YOU ARE HERE: LAT HomeCollections

Insane Brinkmanship

June 26, 2003

California is racing to fiscal chaos. In the lead are a few damn-the-torpedoes Republicans in the Legislature who refuse to consider imposing even a temporary half-cent increase in the state sales tax. The levy would be a fraction of the temporary tax boost a decade ago during the last budget crisis. The situation now -- with a shortfall of as much as $38 billion -- is far worse than it was in the early 1990s. Certainly there are GOP legislators who care more about saving the state from bankruptcy than purist anti-tax ideology -- but they are being held political hostage by a handful of leaders undeserving of the title.

The state is running on borrowed money as it approaches the July 1 start of the new fiscal year. The state has missed the July 1 deadline in the past with relatively little pain, but this year is different because of the sheer lack of cash and the inability to borrow more until a credible budget is passed. Emergency services such as the Highway Patrol and prison operations will continue no matter what, but other funding is already at risk, starting with state-financed day care and community colleges. Controller Steve Westly said Thursday, "This is a financially dangerous place for California to be."

The state Senate took up a new Democratic budget Tuesday with $11 billion in cuts in addition to significant reductions already in place. The only new tax was the sales levy, needed to finance the $10.7-billion deficit the state will have as of midnight June 30. Temporary new income taxes, which could have been the fairest way to get through the crisis, are off the table. Yet Republicans still will not negotiate a tax increase of any kind, even to finance debt.

The state -- largely at the urging of Democratic legislators -- did spend too much of the windfall from the high-tech bubble in previous years. But Sen. John Vasconcellos (D-Santa Clara), the Legislature's dean, said almost all of the nearly $40-billion increase in annual spending in the last decade had gone to education, children's health care, prisons and tax cuts. About half the new spending came from inflation and population growth. "What is profligate regarding that?" asked Vasconcellos, who noted that most of the increases had GOP support.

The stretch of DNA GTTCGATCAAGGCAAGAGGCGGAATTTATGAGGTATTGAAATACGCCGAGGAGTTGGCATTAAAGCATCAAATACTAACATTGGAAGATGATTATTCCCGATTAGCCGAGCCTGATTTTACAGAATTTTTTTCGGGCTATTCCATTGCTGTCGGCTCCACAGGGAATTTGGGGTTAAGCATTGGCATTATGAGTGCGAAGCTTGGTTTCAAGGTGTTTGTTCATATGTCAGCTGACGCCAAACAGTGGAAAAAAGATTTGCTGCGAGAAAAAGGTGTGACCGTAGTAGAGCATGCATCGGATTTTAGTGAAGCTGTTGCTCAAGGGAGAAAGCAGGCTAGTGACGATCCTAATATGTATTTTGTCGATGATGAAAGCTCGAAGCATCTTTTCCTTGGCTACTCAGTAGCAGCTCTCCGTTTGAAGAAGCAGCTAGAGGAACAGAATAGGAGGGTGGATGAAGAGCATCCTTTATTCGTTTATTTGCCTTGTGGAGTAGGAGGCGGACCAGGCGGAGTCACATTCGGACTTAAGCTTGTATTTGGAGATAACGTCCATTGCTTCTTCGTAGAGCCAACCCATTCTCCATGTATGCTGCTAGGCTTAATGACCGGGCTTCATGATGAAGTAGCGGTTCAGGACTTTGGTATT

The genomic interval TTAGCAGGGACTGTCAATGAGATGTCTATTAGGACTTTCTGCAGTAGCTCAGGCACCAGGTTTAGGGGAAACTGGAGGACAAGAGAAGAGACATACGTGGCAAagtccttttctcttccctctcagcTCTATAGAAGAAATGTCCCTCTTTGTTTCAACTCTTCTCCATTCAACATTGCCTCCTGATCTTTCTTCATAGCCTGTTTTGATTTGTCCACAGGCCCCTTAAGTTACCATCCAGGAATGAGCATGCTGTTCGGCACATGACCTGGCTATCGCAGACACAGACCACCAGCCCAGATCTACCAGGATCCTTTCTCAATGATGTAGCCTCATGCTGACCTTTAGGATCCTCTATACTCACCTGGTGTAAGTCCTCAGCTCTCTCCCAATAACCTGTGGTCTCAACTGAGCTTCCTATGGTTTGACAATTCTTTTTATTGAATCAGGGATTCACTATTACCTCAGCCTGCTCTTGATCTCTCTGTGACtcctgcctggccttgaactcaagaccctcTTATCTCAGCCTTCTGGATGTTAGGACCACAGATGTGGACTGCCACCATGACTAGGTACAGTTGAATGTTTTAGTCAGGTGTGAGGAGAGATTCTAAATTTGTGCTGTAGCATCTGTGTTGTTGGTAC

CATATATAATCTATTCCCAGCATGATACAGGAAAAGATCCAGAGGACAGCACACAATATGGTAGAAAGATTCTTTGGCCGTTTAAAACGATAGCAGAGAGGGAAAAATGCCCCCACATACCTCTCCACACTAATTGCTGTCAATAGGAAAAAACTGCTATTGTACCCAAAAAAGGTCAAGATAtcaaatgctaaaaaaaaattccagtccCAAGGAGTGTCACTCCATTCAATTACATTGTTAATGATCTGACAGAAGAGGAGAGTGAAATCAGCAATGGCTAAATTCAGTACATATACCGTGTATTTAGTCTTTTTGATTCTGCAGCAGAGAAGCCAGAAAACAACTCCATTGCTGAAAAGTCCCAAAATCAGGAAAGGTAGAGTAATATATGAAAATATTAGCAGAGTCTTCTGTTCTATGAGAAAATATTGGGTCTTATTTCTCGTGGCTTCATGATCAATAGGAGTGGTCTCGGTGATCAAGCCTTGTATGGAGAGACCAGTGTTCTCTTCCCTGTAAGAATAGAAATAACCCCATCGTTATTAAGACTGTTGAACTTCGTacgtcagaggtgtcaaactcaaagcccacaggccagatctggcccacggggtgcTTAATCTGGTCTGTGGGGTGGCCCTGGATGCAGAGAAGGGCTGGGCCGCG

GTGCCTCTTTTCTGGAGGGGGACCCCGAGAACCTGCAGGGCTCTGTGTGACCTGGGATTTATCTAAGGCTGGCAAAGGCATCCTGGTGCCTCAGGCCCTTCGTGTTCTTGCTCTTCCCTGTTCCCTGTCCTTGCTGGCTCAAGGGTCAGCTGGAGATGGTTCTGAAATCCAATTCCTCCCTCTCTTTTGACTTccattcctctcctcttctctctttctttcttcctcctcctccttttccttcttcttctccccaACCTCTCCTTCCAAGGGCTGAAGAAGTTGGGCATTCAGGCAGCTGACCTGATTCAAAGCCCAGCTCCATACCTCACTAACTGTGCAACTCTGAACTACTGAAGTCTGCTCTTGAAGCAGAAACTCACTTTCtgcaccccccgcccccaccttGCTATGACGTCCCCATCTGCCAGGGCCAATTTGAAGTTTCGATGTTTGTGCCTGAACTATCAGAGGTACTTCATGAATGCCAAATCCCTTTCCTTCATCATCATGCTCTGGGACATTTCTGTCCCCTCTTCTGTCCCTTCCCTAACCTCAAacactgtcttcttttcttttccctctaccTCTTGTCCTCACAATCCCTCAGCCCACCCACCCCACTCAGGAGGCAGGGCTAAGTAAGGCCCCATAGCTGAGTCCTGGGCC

There would be no deadlock if the Legislature could pass the budget by majority vote, as 47 states do. But the state Constitution requires a two-thirds vote. Thus, Sacramento is held captive by a tyrannical minority who put their political ideology ahead of the welfare of all Californians.

The Senate budget proposal failed on a party-line vote of 24 to 14, three votes short of passage. Democrats made another run at it on Wednesday, losing again by the same vote. The Assembly was expected to bring up another version today, with a similar result likely. That would put California one more step toward the unthinkable: the most affluent state in the union grinding to a halt because it ran out of money. Voters, business leaders, anyone with a stake in California, should not let it happen quietly.


To Take Action: Gov. Gray Davis (916) 445-2841, e-mail: Senate President Pro Tem John Burton (916) 445-1412 or, click "Burton" and "feedback." Senate GOP Leader Jim Brulte, (916) 445-3688, senator Assembly Speaker Herb Wesson, (916) 319-2047, Assembly GOP Leader Dave Cox (916) 319-2005,

Los Angeles Times Articles